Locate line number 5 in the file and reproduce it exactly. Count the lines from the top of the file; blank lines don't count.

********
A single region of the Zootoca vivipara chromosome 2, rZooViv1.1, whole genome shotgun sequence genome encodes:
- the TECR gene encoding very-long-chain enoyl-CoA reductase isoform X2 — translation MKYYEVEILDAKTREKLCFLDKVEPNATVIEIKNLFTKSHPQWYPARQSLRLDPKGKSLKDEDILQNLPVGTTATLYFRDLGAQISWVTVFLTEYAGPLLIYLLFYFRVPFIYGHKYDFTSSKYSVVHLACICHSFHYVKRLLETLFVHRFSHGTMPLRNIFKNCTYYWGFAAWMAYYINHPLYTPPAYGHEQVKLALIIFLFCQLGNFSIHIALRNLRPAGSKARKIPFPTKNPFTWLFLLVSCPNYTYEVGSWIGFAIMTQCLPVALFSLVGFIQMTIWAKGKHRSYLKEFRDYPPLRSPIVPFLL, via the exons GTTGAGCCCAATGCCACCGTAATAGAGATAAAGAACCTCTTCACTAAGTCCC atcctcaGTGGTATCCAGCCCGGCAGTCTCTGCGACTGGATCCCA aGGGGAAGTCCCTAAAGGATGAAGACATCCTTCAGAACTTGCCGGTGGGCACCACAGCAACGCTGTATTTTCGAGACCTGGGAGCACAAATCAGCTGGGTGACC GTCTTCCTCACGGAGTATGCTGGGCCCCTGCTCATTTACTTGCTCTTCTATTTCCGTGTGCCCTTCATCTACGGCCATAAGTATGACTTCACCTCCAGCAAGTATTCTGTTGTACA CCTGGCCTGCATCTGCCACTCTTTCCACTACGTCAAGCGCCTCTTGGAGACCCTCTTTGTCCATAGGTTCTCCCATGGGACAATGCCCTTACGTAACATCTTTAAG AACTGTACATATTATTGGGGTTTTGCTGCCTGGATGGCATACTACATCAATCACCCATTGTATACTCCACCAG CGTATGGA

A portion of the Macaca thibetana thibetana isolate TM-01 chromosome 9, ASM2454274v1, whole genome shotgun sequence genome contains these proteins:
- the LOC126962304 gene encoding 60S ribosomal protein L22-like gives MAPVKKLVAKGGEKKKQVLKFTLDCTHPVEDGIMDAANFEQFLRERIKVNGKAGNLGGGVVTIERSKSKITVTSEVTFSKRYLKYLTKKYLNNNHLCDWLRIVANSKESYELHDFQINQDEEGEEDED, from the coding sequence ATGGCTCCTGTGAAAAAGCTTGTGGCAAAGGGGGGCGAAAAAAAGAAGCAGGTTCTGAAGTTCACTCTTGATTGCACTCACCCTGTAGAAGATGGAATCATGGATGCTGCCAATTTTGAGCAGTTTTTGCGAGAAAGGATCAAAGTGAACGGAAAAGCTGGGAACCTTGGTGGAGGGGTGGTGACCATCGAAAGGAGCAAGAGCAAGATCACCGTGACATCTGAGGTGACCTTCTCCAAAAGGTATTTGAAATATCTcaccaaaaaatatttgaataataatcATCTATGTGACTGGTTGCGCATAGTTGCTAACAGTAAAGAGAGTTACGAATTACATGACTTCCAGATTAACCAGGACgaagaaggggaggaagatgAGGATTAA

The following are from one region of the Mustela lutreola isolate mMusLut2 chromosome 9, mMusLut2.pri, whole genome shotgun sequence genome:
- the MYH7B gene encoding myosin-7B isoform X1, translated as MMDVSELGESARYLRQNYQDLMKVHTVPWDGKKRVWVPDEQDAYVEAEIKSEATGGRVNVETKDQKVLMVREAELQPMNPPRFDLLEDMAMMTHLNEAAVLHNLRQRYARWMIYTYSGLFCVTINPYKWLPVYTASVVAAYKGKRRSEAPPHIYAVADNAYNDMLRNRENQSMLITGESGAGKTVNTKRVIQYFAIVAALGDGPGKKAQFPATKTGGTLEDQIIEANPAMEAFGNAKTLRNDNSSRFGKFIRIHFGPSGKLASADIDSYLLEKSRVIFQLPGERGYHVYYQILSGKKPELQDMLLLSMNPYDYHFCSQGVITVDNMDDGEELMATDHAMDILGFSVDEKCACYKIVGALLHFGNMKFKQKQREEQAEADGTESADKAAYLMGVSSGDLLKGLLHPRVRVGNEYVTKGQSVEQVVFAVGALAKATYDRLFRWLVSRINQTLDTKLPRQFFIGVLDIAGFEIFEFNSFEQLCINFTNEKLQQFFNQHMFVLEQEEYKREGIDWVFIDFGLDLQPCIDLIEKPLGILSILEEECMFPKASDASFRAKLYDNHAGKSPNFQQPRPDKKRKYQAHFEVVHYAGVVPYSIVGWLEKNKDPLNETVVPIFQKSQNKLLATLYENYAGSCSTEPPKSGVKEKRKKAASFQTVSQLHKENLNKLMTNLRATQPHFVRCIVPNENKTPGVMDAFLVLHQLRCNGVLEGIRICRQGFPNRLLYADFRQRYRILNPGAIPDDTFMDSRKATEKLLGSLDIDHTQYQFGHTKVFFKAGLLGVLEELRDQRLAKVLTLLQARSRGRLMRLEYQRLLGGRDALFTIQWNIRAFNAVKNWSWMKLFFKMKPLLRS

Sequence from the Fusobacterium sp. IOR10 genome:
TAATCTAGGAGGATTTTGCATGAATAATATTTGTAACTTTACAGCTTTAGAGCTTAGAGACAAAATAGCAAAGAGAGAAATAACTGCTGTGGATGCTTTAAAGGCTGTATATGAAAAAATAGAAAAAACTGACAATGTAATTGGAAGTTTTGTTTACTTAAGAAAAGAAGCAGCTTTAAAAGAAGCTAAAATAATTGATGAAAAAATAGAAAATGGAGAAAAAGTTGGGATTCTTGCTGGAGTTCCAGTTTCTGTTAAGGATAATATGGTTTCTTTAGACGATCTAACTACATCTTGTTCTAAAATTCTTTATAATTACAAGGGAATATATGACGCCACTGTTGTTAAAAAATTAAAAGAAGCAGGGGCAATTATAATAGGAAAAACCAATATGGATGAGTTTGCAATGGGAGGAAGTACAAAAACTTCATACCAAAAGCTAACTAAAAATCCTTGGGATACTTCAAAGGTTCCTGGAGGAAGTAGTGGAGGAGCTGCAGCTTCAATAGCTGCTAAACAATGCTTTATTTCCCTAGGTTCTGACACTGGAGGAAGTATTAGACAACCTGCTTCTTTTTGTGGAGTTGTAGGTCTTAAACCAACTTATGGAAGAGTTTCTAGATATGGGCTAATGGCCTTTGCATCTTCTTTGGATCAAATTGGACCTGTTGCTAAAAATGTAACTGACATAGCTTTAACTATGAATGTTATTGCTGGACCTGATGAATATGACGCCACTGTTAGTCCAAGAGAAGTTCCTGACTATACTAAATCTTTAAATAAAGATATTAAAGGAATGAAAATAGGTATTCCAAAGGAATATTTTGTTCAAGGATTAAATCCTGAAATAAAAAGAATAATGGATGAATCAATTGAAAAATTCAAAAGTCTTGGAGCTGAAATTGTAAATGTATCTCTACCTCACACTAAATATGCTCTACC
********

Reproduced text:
The following are from one region of the Mustela lutreola isolate mMusLut2 chromosome 9, mMusLut2.pri, whole genome shotgun sequence genome: